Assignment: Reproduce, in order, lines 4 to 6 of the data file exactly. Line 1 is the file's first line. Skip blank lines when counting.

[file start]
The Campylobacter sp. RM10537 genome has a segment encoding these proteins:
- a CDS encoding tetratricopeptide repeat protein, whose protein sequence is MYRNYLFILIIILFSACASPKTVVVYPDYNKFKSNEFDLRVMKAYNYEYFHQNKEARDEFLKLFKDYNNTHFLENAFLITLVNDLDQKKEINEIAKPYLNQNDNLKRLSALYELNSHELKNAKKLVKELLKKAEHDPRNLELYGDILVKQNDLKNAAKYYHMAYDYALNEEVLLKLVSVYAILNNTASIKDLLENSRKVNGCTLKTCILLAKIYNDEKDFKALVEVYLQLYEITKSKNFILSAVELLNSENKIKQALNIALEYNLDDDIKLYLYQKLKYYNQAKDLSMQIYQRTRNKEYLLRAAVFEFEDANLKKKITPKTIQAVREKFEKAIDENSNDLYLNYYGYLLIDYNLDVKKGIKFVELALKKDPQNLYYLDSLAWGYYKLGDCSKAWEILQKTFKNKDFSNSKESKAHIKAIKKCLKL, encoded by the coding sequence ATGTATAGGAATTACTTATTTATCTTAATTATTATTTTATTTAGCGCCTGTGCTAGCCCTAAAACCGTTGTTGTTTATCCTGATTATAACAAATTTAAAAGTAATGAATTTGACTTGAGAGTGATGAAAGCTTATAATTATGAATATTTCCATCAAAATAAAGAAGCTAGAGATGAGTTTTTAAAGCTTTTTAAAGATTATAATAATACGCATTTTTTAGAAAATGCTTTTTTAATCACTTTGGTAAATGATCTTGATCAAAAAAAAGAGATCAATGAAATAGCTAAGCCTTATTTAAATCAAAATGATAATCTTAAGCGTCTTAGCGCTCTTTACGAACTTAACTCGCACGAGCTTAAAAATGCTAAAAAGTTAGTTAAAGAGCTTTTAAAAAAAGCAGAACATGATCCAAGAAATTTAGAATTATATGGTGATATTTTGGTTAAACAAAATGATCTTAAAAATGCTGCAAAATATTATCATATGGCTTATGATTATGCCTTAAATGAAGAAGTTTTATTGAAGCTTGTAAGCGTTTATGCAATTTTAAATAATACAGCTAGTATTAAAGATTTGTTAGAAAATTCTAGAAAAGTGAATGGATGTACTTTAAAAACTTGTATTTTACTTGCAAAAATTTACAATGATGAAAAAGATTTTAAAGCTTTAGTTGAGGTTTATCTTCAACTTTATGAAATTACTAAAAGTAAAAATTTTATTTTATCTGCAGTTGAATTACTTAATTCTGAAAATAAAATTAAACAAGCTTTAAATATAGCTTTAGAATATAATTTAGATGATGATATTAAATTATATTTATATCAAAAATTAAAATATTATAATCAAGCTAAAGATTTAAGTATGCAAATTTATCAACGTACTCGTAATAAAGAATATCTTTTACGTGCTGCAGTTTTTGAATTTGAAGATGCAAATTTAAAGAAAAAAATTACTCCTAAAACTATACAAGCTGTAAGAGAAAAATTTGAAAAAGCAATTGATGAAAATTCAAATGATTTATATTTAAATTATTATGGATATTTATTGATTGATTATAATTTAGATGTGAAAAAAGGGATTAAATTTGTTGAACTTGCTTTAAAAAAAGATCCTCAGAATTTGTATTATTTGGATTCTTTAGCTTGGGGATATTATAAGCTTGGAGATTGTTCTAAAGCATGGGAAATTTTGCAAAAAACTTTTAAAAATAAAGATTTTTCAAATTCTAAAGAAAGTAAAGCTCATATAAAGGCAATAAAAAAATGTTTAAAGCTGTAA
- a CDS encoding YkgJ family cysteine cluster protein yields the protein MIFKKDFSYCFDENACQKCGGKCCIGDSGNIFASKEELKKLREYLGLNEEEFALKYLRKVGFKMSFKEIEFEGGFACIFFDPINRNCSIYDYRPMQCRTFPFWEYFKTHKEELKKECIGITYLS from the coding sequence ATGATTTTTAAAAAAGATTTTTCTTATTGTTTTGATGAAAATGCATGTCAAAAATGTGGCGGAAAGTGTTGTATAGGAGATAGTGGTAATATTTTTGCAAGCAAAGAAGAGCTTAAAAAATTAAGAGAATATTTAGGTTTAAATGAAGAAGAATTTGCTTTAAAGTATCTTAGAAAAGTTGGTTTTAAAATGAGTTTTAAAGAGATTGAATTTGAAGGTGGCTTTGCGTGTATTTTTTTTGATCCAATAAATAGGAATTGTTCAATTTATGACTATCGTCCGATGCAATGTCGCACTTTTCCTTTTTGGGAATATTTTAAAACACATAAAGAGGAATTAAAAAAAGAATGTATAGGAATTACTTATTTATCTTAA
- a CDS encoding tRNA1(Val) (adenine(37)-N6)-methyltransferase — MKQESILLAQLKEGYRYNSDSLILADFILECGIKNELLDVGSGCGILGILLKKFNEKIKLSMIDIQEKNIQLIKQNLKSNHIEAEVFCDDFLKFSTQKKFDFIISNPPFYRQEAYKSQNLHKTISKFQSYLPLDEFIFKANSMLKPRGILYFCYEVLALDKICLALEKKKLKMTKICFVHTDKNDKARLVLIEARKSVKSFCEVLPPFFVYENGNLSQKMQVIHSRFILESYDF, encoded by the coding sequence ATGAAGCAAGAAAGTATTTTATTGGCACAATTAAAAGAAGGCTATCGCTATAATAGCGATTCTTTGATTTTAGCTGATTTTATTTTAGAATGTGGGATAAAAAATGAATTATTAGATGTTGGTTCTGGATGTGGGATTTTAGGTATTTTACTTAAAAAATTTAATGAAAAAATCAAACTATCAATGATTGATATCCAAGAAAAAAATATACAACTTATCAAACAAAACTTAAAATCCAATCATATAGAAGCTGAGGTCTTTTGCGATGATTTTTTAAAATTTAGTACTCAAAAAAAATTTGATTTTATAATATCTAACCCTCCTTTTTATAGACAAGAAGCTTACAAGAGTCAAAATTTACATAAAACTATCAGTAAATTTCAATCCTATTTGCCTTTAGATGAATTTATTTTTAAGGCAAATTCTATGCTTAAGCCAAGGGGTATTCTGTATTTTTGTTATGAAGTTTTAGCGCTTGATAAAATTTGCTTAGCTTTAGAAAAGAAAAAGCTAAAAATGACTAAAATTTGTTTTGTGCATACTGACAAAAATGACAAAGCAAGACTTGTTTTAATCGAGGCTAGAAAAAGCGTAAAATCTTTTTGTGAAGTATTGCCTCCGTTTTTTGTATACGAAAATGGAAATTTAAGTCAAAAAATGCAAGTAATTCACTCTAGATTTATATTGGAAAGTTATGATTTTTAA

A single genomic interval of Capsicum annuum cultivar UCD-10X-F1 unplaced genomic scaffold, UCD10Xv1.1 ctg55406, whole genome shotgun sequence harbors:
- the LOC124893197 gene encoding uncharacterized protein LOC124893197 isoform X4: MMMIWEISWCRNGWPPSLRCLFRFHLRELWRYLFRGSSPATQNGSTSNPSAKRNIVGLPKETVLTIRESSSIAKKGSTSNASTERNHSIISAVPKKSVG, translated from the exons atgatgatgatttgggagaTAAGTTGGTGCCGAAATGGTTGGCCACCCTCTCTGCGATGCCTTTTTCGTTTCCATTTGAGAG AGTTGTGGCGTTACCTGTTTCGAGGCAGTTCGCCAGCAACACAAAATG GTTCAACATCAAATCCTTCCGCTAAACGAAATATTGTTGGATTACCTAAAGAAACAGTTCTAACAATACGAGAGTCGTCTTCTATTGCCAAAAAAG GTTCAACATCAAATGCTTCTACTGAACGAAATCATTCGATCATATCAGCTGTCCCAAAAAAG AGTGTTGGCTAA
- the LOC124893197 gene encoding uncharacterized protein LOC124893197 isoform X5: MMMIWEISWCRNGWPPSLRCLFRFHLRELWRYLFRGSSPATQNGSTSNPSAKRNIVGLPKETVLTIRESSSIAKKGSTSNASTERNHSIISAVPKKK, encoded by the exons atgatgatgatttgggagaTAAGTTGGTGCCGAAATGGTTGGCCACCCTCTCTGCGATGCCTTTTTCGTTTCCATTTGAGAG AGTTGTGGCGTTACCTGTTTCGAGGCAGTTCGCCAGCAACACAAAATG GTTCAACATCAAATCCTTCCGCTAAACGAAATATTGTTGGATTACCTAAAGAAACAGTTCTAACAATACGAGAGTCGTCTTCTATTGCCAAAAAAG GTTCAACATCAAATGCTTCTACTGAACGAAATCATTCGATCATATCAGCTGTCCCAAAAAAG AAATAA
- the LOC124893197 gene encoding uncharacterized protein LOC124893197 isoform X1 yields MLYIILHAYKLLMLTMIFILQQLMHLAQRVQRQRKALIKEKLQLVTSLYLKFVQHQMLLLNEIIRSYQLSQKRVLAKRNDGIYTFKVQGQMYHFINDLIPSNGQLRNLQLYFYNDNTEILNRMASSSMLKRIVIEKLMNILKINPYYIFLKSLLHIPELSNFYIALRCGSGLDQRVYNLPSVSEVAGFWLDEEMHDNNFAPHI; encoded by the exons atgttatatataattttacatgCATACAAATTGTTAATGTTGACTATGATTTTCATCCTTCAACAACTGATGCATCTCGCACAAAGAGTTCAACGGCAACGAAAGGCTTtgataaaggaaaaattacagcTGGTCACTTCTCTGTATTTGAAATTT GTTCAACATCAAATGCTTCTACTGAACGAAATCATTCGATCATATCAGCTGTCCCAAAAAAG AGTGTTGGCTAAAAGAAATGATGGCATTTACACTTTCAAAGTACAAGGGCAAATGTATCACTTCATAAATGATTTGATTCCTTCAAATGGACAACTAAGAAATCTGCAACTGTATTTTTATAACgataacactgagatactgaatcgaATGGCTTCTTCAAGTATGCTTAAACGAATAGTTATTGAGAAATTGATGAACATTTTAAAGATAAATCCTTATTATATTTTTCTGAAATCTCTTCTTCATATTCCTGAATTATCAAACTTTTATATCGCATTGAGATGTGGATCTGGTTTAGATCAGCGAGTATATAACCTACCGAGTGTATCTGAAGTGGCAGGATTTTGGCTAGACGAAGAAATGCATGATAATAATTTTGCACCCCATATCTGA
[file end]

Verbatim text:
- a CDS encoding tRNA1(Val) (adenine(37)-N6)-methyltransferase — MKQESILLAQLKEGYRYNSDSLILADFILECGIKNELLDVGSGCGILGILLKKFNEKIKLSMIDIQEKNIQLIKQNLKSNHIEAEVFCDDFLKFSTQKKFDFIISNPPFYRQEAYKSQNLHKTISKFQSYLPLDEFIFKANSMLKPRGILYFCYEVLALDKICLALEKKKLKMTKICFVHTDKNDKARLVLIEARKSVKSFCEVLPPFFVYENGNLSQKMQVIHSRFILESYDF, encoded by the coding sequence ATGAAGCAAGAAAGTATTTTATTGGCACAATTAAAAGAAGGCTATCGCTATAATAGCGATTCTTTGATTTTAGCTGATTTTATTTTAGAATGTGGGATAAAAAATGAATTATTAGATGTTGGTTCTGGATGTGGGATTTTAGGTATTTTACTTAAAAAATTTAATGAAAAAATCAAACTATCAATGATTGATATCCAAGAAAAAAATATACAACTTATCAAACAAAACTTAAAATCCAATCATATAGAAGCTGAGGTCTTTTGCGATGATTTTTTAAAATTTAGTACTCAAAAAAAATTTGATTTTATAATATCTAACCCTCCTTTTTATAGACAAGAAGCTTACAAGAGTCAAAATTTACATAAAACTATCAGTAAATTTCAATCCTATTTGCCTTTAGATGAATTTATTTTTAAGGCAAATTCTATGCTTAAGCCAAGGGGTATTCTGTATTTTTGTTATGAAGTTTTAGCGCTTGATAAAATTTGCTTAGCTTTAGAAAAGAAAAAGCTAAAAATGACTAAAATTTGTTTTGTGCATACTGACAAAAATGACAAAGCAAGACTTGTTTTAATCGAGGCTAGAAAAAGCGTAAAATCTTTTTGTGAAGTATTGCCTCCGTTTTTTGTATACGAAAATGGAAATTTAAGTCAAAAAATGCAAGTAATTCACTCTAGATTTATATTGGAAAGTTATGATTTTTAA

A single genomic interval of Capsicum annuum cultivar UCD-10X-F1 unplaced genomic scaffold, UCD10Xv1.1 ctg55406, whole genome shotgun sequence harbors:
- the LOC124893197 gene encoding uncharacterized protein LOC124893197 isoform X4: MMMIWEISWCRNGWPPSLRCLFRFHLRELWRYLFRGSSPATQNGSTSNPSAKRNIVGLPKETVLTIRESSSIAKKGSTSNASTERNHSIISAVPKKSVG, translated from the exons atgatgatgatttgggagaTAAGTTGGTGCCGAAATGGTTGGCCACCCTCTCTGCGATGCCTTTTTCGTTTCCATTTGAGAG AGTTGTGGCGTTACCTGTTTCGAGGCAGTTCGCCAGCAACACAAAATG GTTCAACATCAAATCCTTCCGCTAAACGAAATATTGTTGGATTACCTAAAGAAACAGTTCTAACAATACGAGAGTCGTCTTCTATTGCCAAAAAAG GTTCAACATCAAATGCTTCTACTGAACGAAATCATTCGATCATATCAGCTGTCCCAAAAAAG AGTGTTGGCTAA